When his surgeon came to tell me, I was fussing
with a pillow, every move a whiplash of pain
and irritation. I felt my feet hanging
over the bed like two defeated fish, and thought:
This wasn’t made for a six-foot-two Nebraskan.
And could the room have been designed so that
a person recovering from major abdominal surgery
might turn the lights on and off without
getting gingerly in and out of bed? Certainly not.
Miserable with my tiny unmanageable miseries
when Dr. Oiege came in, sat down and said:
“I have some very bad news. George suffered
a massive cerebral hemorrhage. I’m afraid
there’s nothing we can do. He’s brain dead.”


* * *

They couldn’t control his blood,
they said, though my liver started
working immediately

in his body. His brain
was swamped with blood,
though my liver started working.

Nothing could be done, they said.
After all we did, nothing could
be done. Because his brain

was swamped with blood.
Even with half a liver working
perfectly, nothing could be done,

and nothing can be done
now there is a bloody swamp
where consciousness had been.
* * *

Sleepless every night since the operation
I wandered the halls of the transplant ward,
pushing the coatrack-like contraption
that held my IV-drip, pain-med drip,
and three electrodes affixed to my chest
to track my untrustworthy heart.
My 3 a.m. walks became in time
a kind of walking meditation.
Nothing like major surgery
to keep you attentive to every step.
Of course my mind was still the darting
school of panicked minnows it had
always been. But once, as I came
to the end of the hall and looked out
the darkened window, I imagined
a sleepless monk somewhere
in the hills beyond the city
doing his own walking meditation,
making the same slow circles,
he around some pond or towering pagoda
and I around 30 or 40 wounded patients.
(In Japan an incision is a “wound.”)
I imagined us mirroring each other,
like brothers, or like subatomic particles
split apart, apparently separate,
but spinning in perfect symmetry
no matter the space between.
I wondered if he was looking up
toward the hospital windows wondering
if someone there was thinking of him
and of the suffering we couldn’t help but share.
And then I rounded the corner to begin
the long fluorescent journey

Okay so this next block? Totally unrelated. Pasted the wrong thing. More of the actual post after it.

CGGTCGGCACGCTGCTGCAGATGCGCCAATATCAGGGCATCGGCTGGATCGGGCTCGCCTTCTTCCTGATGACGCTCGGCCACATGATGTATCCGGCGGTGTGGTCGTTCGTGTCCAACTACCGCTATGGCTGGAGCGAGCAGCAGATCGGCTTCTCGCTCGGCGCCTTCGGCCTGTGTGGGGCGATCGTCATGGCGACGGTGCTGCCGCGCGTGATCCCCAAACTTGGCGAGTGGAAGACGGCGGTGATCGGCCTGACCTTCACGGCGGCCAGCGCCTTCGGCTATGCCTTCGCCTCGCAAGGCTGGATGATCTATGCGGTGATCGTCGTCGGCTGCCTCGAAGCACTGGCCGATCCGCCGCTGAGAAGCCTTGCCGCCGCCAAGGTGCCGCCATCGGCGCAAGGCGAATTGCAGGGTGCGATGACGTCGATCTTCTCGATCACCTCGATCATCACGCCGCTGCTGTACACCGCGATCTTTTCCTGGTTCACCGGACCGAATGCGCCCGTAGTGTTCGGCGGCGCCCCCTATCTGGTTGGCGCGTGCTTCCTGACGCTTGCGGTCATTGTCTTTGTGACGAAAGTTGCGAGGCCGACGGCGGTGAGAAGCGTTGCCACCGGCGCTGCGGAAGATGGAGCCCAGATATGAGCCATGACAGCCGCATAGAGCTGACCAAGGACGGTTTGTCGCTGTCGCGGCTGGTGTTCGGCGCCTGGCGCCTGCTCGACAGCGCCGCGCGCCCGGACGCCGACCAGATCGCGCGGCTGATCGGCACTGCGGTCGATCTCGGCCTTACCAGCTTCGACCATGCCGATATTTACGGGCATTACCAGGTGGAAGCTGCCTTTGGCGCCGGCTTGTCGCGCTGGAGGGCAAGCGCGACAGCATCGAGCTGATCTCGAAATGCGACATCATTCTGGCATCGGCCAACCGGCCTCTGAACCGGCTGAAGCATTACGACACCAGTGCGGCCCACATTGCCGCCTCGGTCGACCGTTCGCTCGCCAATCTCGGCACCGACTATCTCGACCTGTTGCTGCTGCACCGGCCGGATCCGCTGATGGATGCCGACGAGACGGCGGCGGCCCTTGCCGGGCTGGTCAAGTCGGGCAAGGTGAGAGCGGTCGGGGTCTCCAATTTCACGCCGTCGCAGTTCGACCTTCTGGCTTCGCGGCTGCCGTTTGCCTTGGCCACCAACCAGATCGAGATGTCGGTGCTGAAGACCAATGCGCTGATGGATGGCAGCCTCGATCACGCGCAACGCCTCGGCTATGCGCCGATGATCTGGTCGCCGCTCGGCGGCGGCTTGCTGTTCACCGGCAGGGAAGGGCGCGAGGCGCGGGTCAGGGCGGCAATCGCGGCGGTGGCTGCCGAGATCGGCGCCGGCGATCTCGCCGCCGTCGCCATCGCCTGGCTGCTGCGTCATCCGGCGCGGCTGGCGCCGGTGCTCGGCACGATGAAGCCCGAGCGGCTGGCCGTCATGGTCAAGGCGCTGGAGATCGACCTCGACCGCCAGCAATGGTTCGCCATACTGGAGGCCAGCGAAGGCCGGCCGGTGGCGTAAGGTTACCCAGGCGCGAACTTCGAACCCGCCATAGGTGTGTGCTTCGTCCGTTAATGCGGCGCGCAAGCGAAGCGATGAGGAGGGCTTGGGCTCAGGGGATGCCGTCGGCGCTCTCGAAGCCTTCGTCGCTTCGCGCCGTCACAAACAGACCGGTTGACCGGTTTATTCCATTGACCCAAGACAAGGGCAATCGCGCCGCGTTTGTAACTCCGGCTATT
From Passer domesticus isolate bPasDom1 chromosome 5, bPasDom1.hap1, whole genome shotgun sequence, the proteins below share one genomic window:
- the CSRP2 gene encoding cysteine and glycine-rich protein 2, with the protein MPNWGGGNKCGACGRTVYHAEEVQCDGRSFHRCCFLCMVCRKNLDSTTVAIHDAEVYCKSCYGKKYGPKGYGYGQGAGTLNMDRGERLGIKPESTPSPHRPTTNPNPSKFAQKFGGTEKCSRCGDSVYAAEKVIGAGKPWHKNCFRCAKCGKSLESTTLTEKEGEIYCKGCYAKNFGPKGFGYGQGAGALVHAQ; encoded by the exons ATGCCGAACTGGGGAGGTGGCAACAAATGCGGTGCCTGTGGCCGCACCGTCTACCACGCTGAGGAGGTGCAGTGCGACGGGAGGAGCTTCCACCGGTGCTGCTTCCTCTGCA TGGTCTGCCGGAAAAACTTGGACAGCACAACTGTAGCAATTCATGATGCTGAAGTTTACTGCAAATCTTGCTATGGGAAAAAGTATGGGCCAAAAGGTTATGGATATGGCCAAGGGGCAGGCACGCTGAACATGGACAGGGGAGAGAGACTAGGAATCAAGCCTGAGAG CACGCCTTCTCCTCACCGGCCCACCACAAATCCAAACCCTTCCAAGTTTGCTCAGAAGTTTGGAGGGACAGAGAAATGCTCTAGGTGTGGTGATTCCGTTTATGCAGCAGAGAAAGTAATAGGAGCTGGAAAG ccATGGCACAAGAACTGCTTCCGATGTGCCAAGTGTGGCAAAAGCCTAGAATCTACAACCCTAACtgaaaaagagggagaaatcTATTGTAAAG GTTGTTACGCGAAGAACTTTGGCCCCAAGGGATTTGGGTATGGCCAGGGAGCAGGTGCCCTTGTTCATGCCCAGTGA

back to my room.

* * *

I wasn’t there but my brother told me
that after they cut him loose
from all the machines,
let his body go like a small boat
drifting from the shore,
as my brother and his wife
held vigil beside the bed,
the doctors and nurses
who had served and tried
to save him came into the room
and stood in stillness for over
an hour until it was over—
until the strong young heart
stopped. He had been brain dead
for ten days but still with us,
rocking gently on the surface.
And then they all rode
the elevator down together,
the same elevator
we had taken up so many times,
big enough for gurneys and wheelchairs
and huge anxious silences.
And when his body had been
placed inside the hearse
that waited to enter the flurried stream
of Marutamachi Street, they
bowed a long low bow, held it
until the car was gone.

* * *

I knelt beside his body the night before
we would consign it to the flames,
and read his journals, read his poems:

May my foot find your doorstep,
that is why I walk each day.

May my hand move with yours,
that is why I write.

May I come home to your knowing,
that is why I live.

How perfect and unlikely that death
should draw us together here in Kyoto,
where he’d come to teach and where
the poet we loved most, Saigyo,
lived and was cast out and wandered
these mountains in loneliness and rapture,
Saigyo, the warrior turned monk, who wrote:

“Detached” observer
Of blossoms finds himself in time
Intimate with them—
So, when they separate from the branch,
It’s he who falls…deeply into grief.

* * *

So strange to think
a piece of me is already
buried in the air,
or exists as ashes
in an urn
mixed with his ashes,

and that when I’m ready
to make the final turn,
step through
the final wound
and leave this body,
part of me will be waiting there.